The Russian invasion of Ukraine and subsequent US sanctions have added new kinks to the global supply chain, especially when it comes to crude oil supply. The latest sanctions came last week when President Biden declared a ban on imports of Russian oil, natural gas, and coal.
While Russian oil accounted for less than 8 percent of US energy imports in 2021, Port of Corpus Christi CEO Sean Strawbridge stated: “We certainly can expect to see higher fuel prices in the near term until the Ukrainian crisis is resolved.”
The ban, which goes into effect next month, means that: “Those American companies that are buying that crude oil have to find alternative sources of crude oil and at a time when global demand for energy continues to rise,” Strawbridge added. “When you take large producers of energy off the table, like Russia and Venezuela, and certainly as we’ve seen with Iran for many years, it just puts more stress on the overall supply.”
Crude prices hovered around $110 per barrel on Monday as negotiations between Russia and Ukraine fail to gain traction. Consumers have felt the pain of rising gas prices as the average price reached $4.25 a gallon as of Monday.
The Port of Corpus Christi, which is located on the south-central coast of Texas, anticipates “about four more cargos arriving between now and when the ban will actually take effect,” he added.
Once the sanctions do kick in, the Port of Corpus Christi is poised to pick up the slack and deliver.
“We’re number1 in crude oil exports with about 60 percent market share, we’re number 2 in liquified natural gas, and we’re number 3 in refined product,” Strawbridge said. “So that makes us the largest single gateway for American energy exports to our allies and our partners.”
There are a number of challenges to simply ramping up crude oil production, as the Biden administration has urged American companies to do.
“One is getting more permits, regulatory permitting by the federal government for those producers to produce more natural gas, and then getting that natural gas to the coast where it can be liquified,” Strawbridge explained. “And that’s really where one of the challenges lies right now is liquefaction capacity has no room for growth until we build more facilities.”
President Biden has maintained that his administration’s policies have not made the US more susceptible to shocks from the ban of Russian energy imports.
“In the United States, 90 percent of onshore oil production takes place on land that isn’t owned by the federal government,” Biden said on March 8, in a press conference. “And of the remaining 10 percent that occurs on federal land, the oil and gas industry has millions of acres leased. They have 9,000 permits to drill now. They could be drilling right now, yesterday, last week, last year. They have 9,000 to drill onshore that are already approved.”
Data from the Bureau of Land Management showed that 9,713 permits for federal and Indian lands were approved and available to drill in 2021.
Strawbridge noted that one limiting factor for drilling capacity is that: “Those facilities are extremely capital intensive. They take a long time to be built.”
He also highlighted that the port’s largest liquefied natural gas (LNG) customer, Cheniere Energy (LNG), is currently at max capacity in Corpus Christi, producing about 15.5 million tonnes of LNG a year.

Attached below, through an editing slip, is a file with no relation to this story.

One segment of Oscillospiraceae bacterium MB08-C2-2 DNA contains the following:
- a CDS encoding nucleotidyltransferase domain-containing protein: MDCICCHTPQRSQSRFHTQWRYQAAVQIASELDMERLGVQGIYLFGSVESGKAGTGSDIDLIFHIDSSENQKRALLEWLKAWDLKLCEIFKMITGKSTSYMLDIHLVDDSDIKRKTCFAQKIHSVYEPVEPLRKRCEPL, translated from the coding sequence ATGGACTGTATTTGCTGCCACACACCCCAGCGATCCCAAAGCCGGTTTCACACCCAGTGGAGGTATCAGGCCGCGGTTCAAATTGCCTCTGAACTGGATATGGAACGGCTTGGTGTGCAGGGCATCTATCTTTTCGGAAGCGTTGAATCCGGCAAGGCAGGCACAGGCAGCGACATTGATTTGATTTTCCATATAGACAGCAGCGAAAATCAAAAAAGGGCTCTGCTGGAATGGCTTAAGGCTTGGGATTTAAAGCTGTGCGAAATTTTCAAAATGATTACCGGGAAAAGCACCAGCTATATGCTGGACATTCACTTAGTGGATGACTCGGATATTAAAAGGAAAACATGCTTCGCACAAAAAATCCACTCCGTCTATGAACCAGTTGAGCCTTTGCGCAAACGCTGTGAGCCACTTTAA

Although Cheniere announced that it will be adding another 11 million tonnes of production: “That expansion will not actually yield actual results, actual cargo to be loaded on vessels, until likely closer to 2025,” Strawbridge said.
Issuing permits for drilling is not the only hurdle to expanding LNG production.
For LNG to be transported, it must also go through a liquefaction process. According to Strawbridge, the US government could also lessen federal regulations when it comes to liquefaction facilities.
“The Federal Energy Regulatory Commission (FERC) is the primary regulator that issues the permits for those facilities,” Strawbridge said. “And FERC has to fast track some of those permits in order for us to see more liquefaction capacity to be able to take that abundant, natural gas that we have from the production fields, liquefy it, put it into vessels. and then ship it to our allies and our partners who need it the most.”
Furthermore, not all crude oil is created equal, Strawbridge noted. While the US tends to export refined petroleum products like gas and diesel, it is a net importer of raw crude oil. Refineries also vary in their ability to handle different specifications of crude oil based on the raw material and refining process.
“Here in the Gulf, a lot of the refineries are tooled for what’s called a heavier barrel. And those heavier barrels are usually sold at a discount to the index rates such as WTI and Brent,” Strawbridge said. “They’re a little cheaper feedstock, which creates a little more margin for those refineries.”
The concern for those refineries will be getting those heavier barrels, which typically come from Russia and Canada.
“Because we’ve got an abundance of crude oil in the United States — the Permian basin alone producing more than any other OPEC nation now, with the exception of Saudi Arabia — we are seeing a retooling of a lot of these Gulf refineries,” he added. “But those retoolings are very capital intensive and they take a tremendous amount of time.”
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